The giants of the Web have been pressing developers of mobile apps to index their content so it can be parsed by search engines or linked to from other sites. That’s already possible with most Web pages, thanks to pieces of embedded code known as deep links. Imagine a future in which a Google search for a “tulle mini” would call up results from Wish, a fashion app, along with links to e-commerce sites. A Facebook user who wanted to share a recipe for vegan chocolate chip cookies from the Yummly app would be able to post a link that would take viewers to the relevant page instead of forcing them to download the app first.
So far, the effort has been a bit like herding cats: Only a few thousand apps—a tiny fraction of the millions out there—have adopted the competing tech protocols that Google, Facebook, Apple, and others are pushing.
Apps accounted for seven of every eight minutes Americans spent interacting with media on a mobile device in 2014, according to a survey by ComScore. But because they’re essentially walled gardens, there’s little visibility into who frequents them and what they do there. That’s frustrating for Google and Facebook, which make money by helping businesses target digital ads to the most receptive audiences.
Google’s pitch to developers is that deep links benefit them by driving more traffic to their apps. The company says traffic on the Yellow Pages and Etsy apps increased by 8 percent and 12 percent, respectively, after they began using Google’s indexing. Rajan Patel, a principal engineer at Google, says more than 1,000 apps—mainly those designed for its Android mobile operating system but also some for Apple’s iOS—use its deep linking. “To us, the main advantage that we see coming from this is removing friction—not having to find the app on your phone and fire it up,” says Atul Kakkar, principal product manager at Eventbrite, a website that helps people publicize and sell tickets to yoga classes, tech conferences, and other happenings. The company plans to start indexing its app to enable Google searches.
Some developers have resisted using deep links because it’s costly and laborious to create separate code for each mobile platform. (Android and iOS are the predominant ones.) Inserting the links eats up as much as 5 percent of the time it takes developers to build an app, says Alex Matjanec, managing partner at AD:60, a New York-based ad agency that creates apps for clients.
More than 1,000 apps use the Facebook App Links feature, which the company and its partners rolled out last year, to embed deep links, says Eddie O’Neil, a product manager. Startup URX says its deep-links technology has been deployed by hundreds of apps; Yozio, which allows developers to create deep links that work on all platforms, says it services about 600.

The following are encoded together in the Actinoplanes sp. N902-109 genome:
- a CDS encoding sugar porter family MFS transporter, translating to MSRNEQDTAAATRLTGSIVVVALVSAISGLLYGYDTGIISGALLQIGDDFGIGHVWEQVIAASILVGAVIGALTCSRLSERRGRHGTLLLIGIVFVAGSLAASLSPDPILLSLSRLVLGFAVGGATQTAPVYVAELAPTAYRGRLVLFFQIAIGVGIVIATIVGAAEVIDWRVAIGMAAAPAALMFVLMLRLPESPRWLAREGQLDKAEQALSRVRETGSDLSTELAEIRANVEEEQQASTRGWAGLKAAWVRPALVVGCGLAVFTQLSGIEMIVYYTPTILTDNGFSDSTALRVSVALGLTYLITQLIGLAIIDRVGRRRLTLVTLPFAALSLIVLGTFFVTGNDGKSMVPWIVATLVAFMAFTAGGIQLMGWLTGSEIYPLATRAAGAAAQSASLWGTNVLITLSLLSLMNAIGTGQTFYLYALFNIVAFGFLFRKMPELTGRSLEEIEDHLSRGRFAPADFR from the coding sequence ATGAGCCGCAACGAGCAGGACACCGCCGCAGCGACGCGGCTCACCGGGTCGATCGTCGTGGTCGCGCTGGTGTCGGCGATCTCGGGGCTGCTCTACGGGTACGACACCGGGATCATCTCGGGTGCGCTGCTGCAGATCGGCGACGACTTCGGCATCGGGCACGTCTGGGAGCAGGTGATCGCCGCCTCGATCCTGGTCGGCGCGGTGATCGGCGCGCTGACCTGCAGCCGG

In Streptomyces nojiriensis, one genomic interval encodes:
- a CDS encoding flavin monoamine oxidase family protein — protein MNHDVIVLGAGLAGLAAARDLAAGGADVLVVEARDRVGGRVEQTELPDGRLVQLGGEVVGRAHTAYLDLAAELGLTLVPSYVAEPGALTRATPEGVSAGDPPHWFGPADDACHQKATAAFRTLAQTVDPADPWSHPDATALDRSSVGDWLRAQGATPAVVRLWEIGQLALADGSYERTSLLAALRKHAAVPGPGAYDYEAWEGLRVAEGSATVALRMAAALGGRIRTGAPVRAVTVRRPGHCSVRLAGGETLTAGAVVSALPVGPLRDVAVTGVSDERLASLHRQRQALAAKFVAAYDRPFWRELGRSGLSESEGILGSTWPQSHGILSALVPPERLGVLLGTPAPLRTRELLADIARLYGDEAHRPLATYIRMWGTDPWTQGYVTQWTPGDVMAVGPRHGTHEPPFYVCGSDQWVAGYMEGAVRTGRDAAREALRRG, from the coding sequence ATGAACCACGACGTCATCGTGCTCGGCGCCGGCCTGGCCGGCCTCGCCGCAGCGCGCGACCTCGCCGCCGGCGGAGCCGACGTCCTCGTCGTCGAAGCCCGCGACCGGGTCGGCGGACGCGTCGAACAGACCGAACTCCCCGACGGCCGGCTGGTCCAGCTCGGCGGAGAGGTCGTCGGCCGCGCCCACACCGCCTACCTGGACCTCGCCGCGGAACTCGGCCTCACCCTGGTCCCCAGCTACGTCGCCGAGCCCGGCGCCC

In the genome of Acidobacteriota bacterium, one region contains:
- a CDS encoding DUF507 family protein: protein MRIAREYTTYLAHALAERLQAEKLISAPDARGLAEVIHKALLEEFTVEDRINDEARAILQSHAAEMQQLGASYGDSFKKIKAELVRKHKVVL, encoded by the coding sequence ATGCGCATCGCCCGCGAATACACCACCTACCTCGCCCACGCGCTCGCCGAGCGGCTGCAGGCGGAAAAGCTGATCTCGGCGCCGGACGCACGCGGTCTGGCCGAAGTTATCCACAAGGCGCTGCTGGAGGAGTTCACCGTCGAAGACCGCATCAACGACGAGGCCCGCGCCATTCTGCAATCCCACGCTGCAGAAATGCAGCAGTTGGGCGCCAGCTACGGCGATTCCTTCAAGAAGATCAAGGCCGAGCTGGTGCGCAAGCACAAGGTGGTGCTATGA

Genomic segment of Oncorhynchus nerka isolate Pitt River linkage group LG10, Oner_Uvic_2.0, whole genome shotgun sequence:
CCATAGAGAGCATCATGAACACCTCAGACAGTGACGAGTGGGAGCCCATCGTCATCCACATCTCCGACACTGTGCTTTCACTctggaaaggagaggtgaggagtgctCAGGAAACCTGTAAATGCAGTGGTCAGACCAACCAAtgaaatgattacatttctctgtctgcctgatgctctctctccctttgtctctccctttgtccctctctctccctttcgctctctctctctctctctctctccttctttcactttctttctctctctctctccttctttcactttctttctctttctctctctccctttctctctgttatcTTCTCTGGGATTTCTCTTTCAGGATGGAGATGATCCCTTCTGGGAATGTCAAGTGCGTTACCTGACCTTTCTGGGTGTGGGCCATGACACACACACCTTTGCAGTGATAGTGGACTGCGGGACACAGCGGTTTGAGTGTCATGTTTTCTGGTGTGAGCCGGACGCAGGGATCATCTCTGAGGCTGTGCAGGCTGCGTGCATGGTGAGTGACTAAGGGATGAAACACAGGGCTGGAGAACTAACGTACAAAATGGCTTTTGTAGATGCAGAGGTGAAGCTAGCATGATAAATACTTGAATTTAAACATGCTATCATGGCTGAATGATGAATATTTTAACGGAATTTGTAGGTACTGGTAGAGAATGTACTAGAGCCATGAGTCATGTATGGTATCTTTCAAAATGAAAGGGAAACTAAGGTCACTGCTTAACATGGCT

Vincent Wehren, a product manager at Microsoft, announced in May that the company had embarked on a push to build “a massive index of apps” on its Bing search engine. At its annual developers conference in June, Apple said the new generation of iOS will be able to pull up content within apps—even if they’re not installed on the handset—provided developers have added the necessary code.
Still, the majority of app makers have resisted deep links, because they could reveal information they’d prefer to keep to themselves. Open Garden, maker of the FireChat messaging app, isn’t making its product searchable—at least, not yet—saying it doesn’t want companies like Google to have access to data on how many people use the app or what conversation topics are popular. “We prioritize features that are necessary over nice-to-have features that might please Google,” says Stanislav Shalunov, Open Garden’s chief technology officer.
Roger Kay, president of market-research firm Endpoint Technologies Associates, says the Internet used to be like a vast open range, and Google had access to all of it. “Then gradually the farmers showed up and started fencing things,” Kay says. “And these fences were put up by folks that were fencing in the best pastureland—that is to say, the highest-value search items.”
Facebook’s O’Neil predicts that, despite the pockets of resistance, deep linking will eventually become the norm for apps. “Developers will continue to adopt it,” he says. “It’s sort of inevitable.”
The bottom line: Only a few thousand mobile apps—out of several million—have links that enable their content to be searched.